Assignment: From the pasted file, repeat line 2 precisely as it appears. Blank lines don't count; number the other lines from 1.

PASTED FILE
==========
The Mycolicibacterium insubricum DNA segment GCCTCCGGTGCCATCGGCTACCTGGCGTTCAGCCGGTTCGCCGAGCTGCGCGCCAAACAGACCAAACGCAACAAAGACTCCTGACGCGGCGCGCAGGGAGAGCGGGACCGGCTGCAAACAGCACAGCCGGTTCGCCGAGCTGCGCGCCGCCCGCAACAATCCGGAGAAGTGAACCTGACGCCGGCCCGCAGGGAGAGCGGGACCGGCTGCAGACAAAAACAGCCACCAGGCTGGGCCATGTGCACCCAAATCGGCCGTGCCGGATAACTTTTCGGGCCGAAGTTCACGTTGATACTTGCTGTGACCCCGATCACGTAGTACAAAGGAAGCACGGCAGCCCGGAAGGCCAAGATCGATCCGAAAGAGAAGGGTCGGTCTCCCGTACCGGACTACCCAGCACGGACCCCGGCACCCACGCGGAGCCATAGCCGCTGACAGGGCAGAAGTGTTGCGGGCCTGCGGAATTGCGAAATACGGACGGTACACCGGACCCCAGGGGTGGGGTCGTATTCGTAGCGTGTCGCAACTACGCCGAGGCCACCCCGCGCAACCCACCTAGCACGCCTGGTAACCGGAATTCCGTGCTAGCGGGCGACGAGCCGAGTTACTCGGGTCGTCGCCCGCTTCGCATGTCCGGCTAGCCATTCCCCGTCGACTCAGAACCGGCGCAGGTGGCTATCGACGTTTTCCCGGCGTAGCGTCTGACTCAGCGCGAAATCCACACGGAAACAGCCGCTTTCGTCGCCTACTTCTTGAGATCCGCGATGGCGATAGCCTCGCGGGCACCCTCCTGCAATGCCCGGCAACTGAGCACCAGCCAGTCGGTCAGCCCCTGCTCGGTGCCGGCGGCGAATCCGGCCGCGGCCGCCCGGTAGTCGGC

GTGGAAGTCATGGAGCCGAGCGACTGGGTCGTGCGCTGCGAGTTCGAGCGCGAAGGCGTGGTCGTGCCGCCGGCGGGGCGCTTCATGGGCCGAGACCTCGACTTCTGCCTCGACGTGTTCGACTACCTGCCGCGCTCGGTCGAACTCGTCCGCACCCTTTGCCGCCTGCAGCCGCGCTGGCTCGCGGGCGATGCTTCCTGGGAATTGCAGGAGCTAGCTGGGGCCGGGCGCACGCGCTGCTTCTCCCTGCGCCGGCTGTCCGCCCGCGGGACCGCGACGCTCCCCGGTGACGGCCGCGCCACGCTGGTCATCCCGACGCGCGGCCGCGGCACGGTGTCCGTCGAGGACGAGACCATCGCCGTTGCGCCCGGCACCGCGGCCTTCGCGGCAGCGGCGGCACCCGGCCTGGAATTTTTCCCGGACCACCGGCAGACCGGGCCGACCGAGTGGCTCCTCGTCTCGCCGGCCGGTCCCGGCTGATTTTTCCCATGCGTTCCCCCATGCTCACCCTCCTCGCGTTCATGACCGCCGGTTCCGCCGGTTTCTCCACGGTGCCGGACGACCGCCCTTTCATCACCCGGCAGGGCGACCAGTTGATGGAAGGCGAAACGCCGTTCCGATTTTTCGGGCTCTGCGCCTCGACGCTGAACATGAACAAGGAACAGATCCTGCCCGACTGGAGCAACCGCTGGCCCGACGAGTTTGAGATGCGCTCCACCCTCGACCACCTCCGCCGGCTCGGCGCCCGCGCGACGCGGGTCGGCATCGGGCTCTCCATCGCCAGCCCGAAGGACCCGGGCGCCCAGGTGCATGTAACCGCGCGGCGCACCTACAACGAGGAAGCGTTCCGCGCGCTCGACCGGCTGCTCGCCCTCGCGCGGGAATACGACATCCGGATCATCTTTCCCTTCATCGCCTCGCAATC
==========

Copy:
GTGGAAGTCATGGAGCCGAGCGACTGGGTCGTGCGCTGCGAGTTCGAGCGCGAAGGCGTGGTCGTGCCGCCGGCGGGGCGCTTCATGGGCCGAGACCTCGACTTCTGCCTCGACGTGTTCGACTACCTGCCGCGCTCGGTCGAACTCGTCCGCACCCTTTGCCGCCTGCAGCCGCGCTGGCTCGCGGGCGATGCTTCCTGGGAATTGCAGGAGCTAGCTGGGGCCGGGCGCACGCGCTGCTTCTCCCTGCGCCGGCTGTCCGCCCGCGGGACCGCGACGCTCCCCGGTGACGGCCGCGCCACGCTGGTCATCCCGACGCGCGGCCGCGGCACGGTGTCCGTCGAGGACGAGACCATCGCCGTTGCGCCCGGCACCGCGGCCTTCGCGGCAGCGGCGGCACCCGGCCTGGAATTTTTCCCGGACCACCGGCAGACCGGGCCGACCGAGTGGCTCCTCGTCTCGCCGGCCGGTCCCGGCTGATTTTTCCCATGCGTTCCCCCATGCTCACCCTCCTCGCGTTCATGACCGCCGGTTCCGCCGGTTTCTCCACGGTGCCGGACGACCGCCCTTTCATCACCCGGCAGGGCGACCAGTTGATGGAAGGCGAAACGCCGTTCCGATTTTTCGGGCTCTGCGCCTCGACGCTGAACATGAACAAGGAACAGATCCTGCCCGACTGGAGCAACCGCTGGCCCGACGAGTTTGAGATGCGCTCCACCCTCGACCACCTCCGCCGGCTCGGCGCCCGCGCGACGCGGGTCGGCATCGGGCTCTCCATCGCCAGCCCGAAGGACCCGGGCGCCCAGGTGCATGTAACCGCGCGGCGCACCTACAACGAGGAAGCGTTCCGCGCGCTCGACCGGCTGCTCGCCCTCGCGCGGGAATACGACATCCGGATCATCTTTCCCTTCATCGCCTCGCAATC